There are additional benefits for South Africans once they've transferred their money out of South Africa. Unfortunately you won't be able to avoid paying the required withdrawal tax on your policies, but many countries offer incentives for reinvesting your money in local retirement schemes. In the UK you can, for instance, utilise the Pension Incentive Programme which will incentivise you for reinvesting your funds in the UK. Furthermore, you could also stand to benefit from earning interest in a stronger currency and a more stable economy.
How does the financial emigration process work?
Are South Africans allowed to use their South African credit and debit cards abroad?
Indeed, you are allowed to transact with your credit and debit cards abroad, but there are rules and limits to this usage.
When may I use my South African debit and credit cards abroad?
- You may use your cards freely within the Common Monetary Area.
- You may use your cards within the calendar year that you commenced travelling. This allowance is forfeited with immediate effect on the start of the subsequent calendar year.
- You may use your cards abroad
- The transactional spend on these cards may not exceed the annual travel allowance allocated to the individual.
Why is my bank urging me to use my cards abroad?
Since it's easier to transact across country borders with a simpe card swipe, your bank will undoubtedly urge you to use your credit or debit card abroad. You must bear in mind that your bank may not be privy to your travel plans and will most probably assume you're to use your cards within the SARB stipulations.
Your bank is not allowed to extend your card usage beyond the December 31 cut-off date and you may only continue usage of your cards if you've first returned to South Africa - after which you can use the subsequent calendar year's allowance. This allowance will not be authorised until you've returned to South Africa first.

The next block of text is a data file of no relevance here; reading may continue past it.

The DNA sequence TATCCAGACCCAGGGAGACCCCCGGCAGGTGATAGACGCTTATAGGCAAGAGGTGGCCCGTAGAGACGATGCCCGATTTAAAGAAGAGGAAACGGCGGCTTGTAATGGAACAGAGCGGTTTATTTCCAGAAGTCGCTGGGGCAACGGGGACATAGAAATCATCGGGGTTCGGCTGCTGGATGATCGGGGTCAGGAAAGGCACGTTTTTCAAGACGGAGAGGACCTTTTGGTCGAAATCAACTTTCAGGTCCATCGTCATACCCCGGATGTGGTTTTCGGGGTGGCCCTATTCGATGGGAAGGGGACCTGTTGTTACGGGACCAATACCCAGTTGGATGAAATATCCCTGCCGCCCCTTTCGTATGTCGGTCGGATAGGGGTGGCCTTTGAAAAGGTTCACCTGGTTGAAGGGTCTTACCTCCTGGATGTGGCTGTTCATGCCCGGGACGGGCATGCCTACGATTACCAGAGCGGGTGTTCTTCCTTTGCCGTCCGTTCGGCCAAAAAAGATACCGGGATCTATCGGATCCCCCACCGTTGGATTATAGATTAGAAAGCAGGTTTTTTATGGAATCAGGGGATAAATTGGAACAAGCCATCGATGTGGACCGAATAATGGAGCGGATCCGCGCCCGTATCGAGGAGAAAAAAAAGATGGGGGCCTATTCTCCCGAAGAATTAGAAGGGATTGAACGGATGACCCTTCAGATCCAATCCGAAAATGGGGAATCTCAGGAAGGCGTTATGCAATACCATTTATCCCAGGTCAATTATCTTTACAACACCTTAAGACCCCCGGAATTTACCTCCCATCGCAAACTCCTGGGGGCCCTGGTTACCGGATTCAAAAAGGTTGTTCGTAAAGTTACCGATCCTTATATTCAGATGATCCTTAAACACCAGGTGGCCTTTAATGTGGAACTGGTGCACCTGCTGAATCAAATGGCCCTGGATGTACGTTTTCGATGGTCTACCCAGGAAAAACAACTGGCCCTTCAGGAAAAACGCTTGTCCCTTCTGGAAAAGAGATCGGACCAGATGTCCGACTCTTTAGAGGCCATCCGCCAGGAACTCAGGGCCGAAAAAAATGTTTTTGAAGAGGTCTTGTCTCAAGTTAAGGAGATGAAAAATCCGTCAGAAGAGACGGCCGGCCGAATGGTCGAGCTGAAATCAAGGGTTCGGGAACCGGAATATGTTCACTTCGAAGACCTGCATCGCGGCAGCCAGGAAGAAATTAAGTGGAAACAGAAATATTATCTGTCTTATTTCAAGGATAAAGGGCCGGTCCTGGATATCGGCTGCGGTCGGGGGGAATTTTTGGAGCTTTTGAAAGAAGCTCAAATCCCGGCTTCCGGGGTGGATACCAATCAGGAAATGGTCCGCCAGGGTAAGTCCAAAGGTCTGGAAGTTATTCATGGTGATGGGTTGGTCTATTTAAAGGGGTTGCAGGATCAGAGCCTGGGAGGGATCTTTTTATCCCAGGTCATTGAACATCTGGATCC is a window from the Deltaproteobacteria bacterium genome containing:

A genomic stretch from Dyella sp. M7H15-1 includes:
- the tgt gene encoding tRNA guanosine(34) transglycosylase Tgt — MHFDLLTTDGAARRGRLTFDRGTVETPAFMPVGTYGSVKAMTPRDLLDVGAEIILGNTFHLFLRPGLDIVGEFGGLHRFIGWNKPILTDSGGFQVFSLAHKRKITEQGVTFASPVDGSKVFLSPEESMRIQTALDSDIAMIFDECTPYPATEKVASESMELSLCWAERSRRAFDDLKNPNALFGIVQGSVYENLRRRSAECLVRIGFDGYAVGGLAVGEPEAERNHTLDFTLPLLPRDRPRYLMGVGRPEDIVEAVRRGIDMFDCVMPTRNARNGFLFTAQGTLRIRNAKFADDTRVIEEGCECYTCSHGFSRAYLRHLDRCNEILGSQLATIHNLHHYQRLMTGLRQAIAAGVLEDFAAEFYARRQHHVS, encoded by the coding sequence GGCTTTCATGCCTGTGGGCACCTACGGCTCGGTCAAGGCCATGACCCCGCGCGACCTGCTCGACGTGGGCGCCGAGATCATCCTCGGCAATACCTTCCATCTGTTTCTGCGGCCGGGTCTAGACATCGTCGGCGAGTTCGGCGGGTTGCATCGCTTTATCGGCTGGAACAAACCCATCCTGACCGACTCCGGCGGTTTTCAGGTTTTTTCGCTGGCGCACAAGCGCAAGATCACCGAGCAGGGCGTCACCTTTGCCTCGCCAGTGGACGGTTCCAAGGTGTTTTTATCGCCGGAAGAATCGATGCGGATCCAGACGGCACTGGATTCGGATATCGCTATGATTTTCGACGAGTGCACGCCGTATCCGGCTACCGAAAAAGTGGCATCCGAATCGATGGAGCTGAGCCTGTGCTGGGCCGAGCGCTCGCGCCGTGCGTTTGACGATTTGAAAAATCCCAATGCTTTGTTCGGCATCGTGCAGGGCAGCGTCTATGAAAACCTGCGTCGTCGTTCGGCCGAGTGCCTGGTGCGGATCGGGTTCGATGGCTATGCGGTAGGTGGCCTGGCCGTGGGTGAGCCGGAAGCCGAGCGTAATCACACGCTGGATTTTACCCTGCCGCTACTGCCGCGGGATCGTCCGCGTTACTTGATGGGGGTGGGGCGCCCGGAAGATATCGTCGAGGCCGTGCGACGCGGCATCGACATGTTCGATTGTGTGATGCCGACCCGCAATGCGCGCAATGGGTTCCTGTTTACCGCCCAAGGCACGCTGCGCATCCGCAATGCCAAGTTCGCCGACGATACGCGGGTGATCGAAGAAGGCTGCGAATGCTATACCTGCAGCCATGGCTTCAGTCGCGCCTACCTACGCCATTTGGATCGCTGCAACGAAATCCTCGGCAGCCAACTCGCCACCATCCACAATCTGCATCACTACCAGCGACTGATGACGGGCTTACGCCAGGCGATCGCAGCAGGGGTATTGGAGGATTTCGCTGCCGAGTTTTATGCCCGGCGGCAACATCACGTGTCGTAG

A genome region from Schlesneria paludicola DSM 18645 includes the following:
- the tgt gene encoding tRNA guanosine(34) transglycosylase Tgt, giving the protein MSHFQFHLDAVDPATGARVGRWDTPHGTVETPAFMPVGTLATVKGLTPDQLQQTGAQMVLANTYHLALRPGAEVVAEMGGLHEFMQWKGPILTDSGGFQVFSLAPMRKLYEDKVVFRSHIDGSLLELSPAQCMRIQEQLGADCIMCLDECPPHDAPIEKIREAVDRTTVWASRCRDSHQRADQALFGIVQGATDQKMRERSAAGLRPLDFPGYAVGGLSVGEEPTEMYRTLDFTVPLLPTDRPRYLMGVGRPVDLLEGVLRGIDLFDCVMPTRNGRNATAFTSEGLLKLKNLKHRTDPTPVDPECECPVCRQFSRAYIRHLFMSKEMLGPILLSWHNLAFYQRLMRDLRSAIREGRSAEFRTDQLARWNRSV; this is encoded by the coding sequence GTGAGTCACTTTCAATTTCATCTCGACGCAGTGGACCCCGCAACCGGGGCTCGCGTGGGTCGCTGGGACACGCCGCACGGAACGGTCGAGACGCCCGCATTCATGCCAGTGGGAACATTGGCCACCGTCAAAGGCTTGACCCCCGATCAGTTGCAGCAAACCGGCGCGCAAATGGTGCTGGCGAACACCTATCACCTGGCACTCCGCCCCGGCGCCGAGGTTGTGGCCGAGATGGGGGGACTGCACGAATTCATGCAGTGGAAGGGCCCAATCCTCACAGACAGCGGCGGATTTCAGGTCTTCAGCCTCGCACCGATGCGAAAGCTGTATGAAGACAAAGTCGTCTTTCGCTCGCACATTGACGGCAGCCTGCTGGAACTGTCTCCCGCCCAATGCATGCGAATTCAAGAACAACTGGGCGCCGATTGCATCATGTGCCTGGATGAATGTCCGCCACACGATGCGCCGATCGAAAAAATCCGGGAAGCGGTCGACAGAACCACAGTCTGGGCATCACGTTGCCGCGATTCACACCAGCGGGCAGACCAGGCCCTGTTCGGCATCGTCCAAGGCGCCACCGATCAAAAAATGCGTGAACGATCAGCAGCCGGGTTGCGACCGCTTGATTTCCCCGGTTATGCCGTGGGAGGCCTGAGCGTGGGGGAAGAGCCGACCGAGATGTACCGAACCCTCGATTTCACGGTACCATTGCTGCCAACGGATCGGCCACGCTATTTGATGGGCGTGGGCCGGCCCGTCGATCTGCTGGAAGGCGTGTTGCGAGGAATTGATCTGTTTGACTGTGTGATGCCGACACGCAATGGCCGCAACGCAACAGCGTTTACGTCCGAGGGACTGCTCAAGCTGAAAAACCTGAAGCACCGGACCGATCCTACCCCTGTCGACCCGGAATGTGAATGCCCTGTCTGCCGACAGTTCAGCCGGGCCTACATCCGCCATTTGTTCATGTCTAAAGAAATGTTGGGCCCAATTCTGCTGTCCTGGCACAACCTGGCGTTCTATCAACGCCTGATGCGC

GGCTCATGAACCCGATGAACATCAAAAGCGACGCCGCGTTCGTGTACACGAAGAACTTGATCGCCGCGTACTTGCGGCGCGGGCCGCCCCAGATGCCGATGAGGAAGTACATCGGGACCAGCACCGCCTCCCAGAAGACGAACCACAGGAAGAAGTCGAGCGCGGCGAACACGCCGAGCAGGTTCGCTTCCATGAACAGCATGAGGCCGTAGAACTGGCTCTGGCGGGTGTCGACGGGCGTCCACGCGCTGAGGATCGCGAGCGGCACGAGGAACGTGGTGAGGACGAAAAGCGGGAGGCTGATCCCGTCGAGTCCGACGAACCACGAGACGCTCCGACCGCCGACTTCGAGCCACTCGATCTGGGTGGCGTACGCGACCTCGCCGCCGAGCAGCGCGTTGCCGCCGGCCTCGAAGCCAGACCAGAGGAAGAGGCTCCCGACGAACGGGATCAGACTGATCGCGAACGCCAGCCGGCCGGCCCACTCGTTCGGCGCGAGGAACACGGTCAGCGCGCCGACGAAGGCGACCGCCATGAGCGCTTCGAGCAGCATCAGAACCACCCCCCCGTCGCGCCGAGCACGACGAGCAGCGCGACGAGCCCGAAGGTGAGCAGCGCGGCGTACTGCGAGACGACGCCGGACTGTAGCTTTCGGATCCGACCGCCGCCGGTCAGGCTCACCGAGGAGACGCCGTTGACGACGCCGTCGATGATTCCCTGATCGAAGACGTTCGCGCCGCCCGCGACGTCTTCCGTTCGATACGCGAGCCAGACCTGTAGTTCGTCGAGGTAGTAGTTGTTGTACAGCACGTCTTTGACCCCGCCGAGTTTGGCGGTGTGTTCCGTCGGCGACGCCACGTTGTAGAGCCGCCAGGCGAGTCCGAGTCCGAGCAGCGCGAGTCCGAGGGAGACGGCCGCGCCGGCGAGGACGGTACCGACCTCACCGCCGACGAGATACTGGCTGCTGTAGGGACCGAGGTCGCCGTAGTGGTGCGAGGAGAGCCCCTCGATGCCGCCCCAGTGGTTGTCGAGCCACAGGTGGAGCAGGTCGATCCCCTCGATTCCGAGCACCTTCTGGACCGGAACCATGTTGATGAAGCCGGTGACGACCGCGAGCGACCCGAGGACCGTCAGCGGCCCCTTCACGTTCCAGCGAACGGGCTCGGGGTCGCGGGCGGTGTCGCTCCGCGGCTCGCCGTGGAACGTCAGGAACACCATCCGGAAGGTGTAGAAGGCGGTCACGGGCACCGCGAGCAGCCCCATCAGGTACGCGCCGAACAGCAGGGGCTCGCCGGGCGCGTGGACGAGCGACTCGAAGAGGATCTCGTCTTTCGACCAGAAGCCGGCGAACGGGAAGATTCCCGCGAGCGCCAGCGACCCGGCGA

Since your bank is not the authorised entity which regulates your international spending, any clearance for irregular spending needs to be made through the South African Reserve Bank, and the bank is therefore not liable for monitoring or advising on this card usage.
It's therefore your own responsibility to verify the rules and regulations of your offshore transactions.
What are the penalties for non-compliance?
If you contravene these rules, SARB could slap you with a penalty of up to 40% of your irregular spend (the spend exceeding your allowances or extending beyond the allowed date).
Unfortunately many South Africans plead ignorance in these cases and also may not be aware of the contravention as they may not have informed their financial services providers of their travel plans or change of address.
Since SARB doesn't apply these penalties immediately or automatically, there may also be a delay in the application of such penalties, which means you could be in for a surprise.
What are annual allowances?
South Africans living abroad who are still tax residents of South Africa are allowed to transfer a set amount of money offshore within each calendar year. There are two types of allowances which can be used, the discretionary allowance and the investment allowance. All money which leaves South Africa can be transferred under either of these allowances and the nett total of these transfers accumulate to the annual thresholds of each respective allowance.
What is the discretionary allowance?
The discretionary allowance allows for the transfer of up to R1 million per person per calendar year for any purpose. To utilise this allowance, you will need to present a copy of your ID or smartcard which is used for reporting purposes. If you're travelling outside the Common Monetary Area you will also need to present your passenger ticket to the authorised dealer when transacting.
What is the investment allowance?
The investment allowance allows for the transfer of up to R10 million per person per calendar year. To utilise this allowance, you will need a tax clearance certificate as well as an ID or smartcard.
What about travel allowances?
South Africans living or travelling abroad may utilise a travel allowance, but this allowance will form part of the R1 million annual discretionary allowance. Residents under the age of 18 can utilise a maximum R200 000 annual travel allowance.
What if I want to transfer/invest more than R11 million per year?
You can make a special application to the Financial Surveillance Department of SARB for special dispensation.
What are the annual Krugerrand coin allowances?
South African citizens may be allowed to export Krugerrand coins via their bank. The amount is at the discretion of SARS Customs Declaration which currently stands at a R30 000 equivalent for residents, and 15 coins per non-resident as gifts.
How much cash can I travel with?
If you're travelling abroad, you're allowed up to R25 000 in Rand notes.